It can be harrowing, dangerous, unpleasant and exhilarating, as any great adventure is. Ordinary situations in life can become infused with meaning and significance, as they become episodes in a larger quest for glory and against casseroles.
It’s possible to fail. It’s easy to quit. There’s a risk of being pounded by a douche somewhere along the line. But smarts, determination, grit (that’s “grit,” not “grits”), and the resolution to carry on can ultimately lead to…
Stage 6) The Search for “Proof” and Provisional Answers.
Frank’s quest for Answers was not futile.
He finds some real answers.
He learns from his Mentors, the wise elders known as The Non-Perishables (“FireWater Twinkie and Grits) that his suspicions were true: the song – the basis of their worldview - was an elaborate charade that they made up to keep people from freaking out:
“Before us, everyone knew the awful truth.
Oh, how they screamed!
It was a living nightmare.
So we, the Non-Perishables, created a story.
A story of The Great Beyond…
A place where the gods care for you,
and all your wildest & wettest dreams would come true.
They would go out those doors happy instead of sh**ting themselves.
…at least it’s distracting them from the truth:
that they get brutally devoured.”
The Non-Perishables made the song up back in the day with good intentions, apparently, and for good reasons. The world – the grocery store – under those conditions was a miserable, chaotic, torturous place. (Is this a bad time to mention what was the world like thousands of years ago? Human sacrifice, anyone?)
Of course, this whole series of events corresponds to some atheistic perspectives of religion: that “Religion is the opiate of the masses” – not a revelation of Ultimate Reality or Transcendental Divinity, but a fairy tale that invented by politicians as a form of crowd control.
So with his core narrative broken and the basis of his community and everyone’s happiness in shambles, Frank has no choice but to search even more desperately for an alternative.
Stage 7) Return Back To the World / Food Aisle
Frank decides to reveal the truth to the rest of the community.
It doesn’t go well.
A few compelling, uncomfortable and hilarious few moments take place when they experience a “Death of God” phase, where Frank tries to disillusion the community of the old myths without having anything legitimate to replace it with. (Not unlike the moment in time that many of us humans are experiencing right now.)
Folks don’t usually respond well when they’re told that their core narrative is buggy and bogus.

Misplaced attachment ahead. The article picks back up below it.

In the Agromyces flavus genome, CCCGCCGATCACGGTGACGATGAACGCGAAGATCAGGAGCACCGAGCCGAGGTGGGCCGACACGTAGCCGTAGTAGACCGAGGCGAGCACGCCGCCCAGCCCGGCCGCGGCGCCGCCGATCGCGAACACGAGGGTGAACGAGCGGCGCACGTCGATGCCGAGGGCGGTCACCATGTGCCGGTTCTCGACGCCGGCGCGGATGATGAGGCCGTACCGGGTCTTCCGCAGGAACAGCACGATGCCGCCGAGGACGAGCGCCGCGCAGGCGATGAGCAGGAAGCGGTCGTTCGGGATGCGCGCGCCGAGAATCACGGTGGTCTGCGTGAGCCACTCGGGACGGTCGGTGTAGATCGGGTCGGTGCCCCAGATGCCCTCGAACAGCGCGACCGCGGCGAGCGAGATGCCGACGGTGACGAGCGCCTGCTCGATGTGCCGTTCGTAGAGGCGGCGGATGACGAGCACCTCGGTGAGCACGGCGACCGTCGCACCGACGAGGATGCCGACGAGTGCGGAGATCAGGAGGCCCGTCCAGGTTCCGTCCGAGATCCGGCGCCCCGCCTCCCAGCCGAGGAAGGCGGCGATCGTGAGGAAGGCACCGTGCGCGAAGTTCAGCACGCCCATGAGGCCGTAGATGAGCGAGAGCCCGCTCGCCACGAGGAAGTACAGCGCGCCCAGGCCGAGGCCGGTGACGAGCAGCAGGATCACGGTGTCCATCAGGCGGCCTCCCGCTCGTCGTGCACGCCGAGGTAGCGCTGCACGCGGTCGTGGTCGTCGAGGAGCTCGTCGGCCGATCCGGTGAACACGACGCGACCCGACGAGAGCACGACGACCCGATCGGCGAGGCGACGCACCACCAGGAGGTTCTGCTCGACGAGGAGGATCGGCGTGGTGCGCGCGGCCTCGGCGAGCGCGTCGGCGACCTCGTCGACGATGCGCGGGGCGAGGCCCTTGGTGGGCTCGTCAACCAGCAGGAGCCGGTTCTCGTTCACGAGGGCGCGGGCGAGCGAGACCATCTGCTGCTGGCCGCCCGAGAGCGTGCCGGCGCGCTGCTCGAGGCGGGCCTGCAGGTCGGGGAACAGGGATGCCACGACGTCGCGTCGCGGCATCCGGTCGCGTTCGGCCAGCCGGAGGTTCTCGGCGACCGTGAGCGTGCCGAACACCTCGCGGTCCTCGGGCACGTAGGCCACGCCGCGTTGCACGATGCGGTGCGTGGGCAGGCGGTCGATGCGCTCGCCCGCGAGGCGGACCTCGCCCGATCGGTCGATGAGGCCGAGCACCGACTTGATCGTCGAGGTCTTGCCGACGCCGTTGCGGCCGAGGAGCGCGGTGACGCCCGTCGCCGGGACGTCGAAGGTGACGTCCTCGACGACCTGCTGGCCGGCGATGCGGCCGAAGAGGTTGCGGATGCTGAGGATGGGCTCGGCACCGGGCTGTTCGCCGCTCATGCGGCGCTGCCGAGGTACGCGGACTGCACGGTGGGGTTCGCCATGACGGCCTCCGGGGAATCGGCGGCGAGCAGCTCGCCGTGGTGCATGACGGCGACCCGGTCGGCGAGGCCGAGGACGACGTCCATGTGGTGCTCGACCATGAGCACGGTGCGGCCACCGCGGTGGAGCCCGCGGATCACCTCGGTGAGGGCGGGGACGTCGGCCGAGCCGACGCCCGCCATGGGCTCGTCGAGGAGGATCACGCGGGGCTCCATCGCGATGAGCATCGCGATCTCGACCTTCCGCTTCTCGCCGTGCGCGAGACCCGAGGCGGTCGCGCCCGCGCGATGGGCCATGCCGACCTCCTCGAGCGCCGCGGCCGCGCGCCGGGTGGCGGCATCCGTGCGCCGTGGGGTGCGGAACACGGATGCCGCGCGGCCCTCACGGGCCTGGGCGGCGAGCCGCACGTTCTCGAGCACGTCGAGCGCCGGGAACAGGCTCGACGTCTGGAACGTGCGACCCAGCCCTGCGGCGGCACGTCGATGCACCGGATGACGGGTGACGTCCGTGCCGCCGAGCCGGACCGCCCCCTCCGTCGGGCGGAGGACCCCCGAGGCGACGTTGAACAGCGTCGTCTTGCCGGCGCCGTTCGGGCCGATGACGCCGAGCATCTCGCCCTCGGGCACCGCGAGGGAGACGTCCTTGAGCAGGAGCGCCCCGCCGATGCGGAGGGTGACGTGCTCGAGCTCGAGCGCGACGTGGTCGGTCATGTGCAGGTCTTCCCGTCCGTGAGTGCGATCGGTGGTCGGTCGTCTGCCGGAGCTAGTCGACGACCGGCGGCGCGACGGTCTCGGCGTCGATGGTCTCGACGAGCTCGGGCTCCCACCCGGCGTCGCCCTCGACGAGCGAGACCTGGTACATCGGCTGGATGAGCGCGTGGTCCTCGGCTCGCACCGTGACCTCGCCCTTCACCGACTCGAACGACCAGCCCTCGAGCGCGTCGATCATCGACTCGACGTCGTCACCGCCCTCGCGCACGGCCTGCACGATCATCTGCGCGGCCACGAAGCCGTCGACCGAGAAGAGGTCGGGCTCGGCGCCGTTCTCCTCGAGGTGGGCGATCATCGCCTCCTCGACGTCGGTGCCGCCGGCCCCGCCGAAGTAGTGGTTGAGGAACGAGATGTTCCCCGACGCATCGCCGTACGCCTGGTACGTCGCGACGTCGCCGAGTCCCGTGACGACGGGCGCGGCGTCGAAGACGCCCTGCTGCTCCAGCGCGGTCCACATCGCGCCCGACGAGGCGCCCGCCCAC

However, luckily for them, it doesn’t take long for them to figure out a different solution. (Namely, a revolt against humans.)
(We – on this side of the grocery store – aren’t so lucky. Many of us seem to be stuck not-quite-believing the old songs, but not-yet-finding anything better to replace them with. Bath salts on toothpicks don’t quite seem to be doing the trick.)
With the help of some friends and some Stephen-Hawkingesque gum, Frank transforms into Moses-as-hot-dog figure. After learning that “the gods can be killed!” helps lead all the food in a revolution against the humans.
As some theologians say, “Any god that can be killed, should be killed.” “If you meet the Buddha on the road, kill him.” Some versions of Gnostic myths portray slaying “lesser” gods. They do this – literally – and overthrow their condition, liberating themselves from their grocery-store Matrix.
And then enjoy their reward: a huge food-orgy.
Frank’s personal spiritual evolution pretty much ends there. (Orgies seem to have that effect on spiritual evolution.)
So, where to go from here?
A Direct Experience of Real Answers
Frank’s success in the grocery store was temporary. Frank and the rest of the gang are disillusioned and wiser, and for the moment, they’ve had some fun.
But their fun will be short-lived.
The humans will eventually come back, regain order in the grocery store, and things will likely go back to the way they were. They broke out of the Matrix, yes, but the Matrix will reassert itself soon enough.
Frank’s mission wasn’t complete. There was still some evolving left.
FireWater and Gum-Stephen-Hawking team up together (a union of ancient wisdom and modern science?) – and create a “StarGate device” that will allow them to travel to another dimension (presumably, a dimension beyond all space and time, aka “God.”)